Granny flats in Sydney have become a new dwelling mantra for the first home buyers and investors in order to reduce outlays. The government has also begun to approve them at far higher rates. The figures show a leap of over 75% in approval rates last year, says Stephen Nicholls for the Sydney Morning Herald.
Which room is the most important one that buyers focus on when they determine if they like a home or not? And, perhaps more surprisingly, which type of room is considered not important by the vast majority of people, both men and women?
I found the answer in a new article in the real estate section of news.com.au.
First home buyers show a variety of emotions- they are energised, too nervous for their own comfort, a little dazed and extremely curious about so many things. To make matters easier for them, let us try and find out a few pointers that may help them. I take cue from an article I read recently on Realestate.com.au.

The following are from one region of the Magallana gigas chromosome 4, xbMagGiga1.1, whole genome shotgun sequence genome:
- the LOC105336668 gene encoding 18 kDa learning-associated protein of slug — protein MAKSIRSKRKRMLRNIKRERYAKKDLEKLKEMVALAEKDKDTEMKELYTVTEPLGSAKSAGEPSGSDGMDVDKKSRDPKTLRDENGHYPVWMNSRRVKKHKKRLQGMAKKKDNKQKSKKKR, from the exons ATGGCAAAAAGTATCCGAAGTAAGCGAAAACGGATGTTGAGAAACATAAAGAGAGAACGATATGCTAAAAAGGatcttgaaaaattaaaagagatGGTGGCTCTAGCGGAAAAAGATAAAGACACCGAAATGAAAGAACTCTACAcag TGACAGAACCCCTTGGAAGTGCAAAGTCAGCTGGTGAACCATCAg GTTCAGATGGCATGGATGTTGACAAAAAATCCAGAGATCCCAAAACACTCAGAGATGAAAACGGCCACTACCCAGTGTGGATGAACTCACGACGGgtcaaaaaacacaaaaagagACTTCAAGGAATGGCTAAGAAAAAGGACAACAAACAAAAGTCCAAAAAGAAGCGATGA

Safer windows required at home
I recently read an article that talks about the alarming rate at which children fall each year from windows of multi-storey buildings. It begins with a chilling line “How many more children must plunge off second storey – or higher – buildings before action is taken?” The article certainly raises a valid point while blaming parents and building developers equally for such accidents. Home windows have weak flyscreens that fail to bear the weight of children. In addition, houses use faulty windows that are locked open beyond 12.5 centimetres.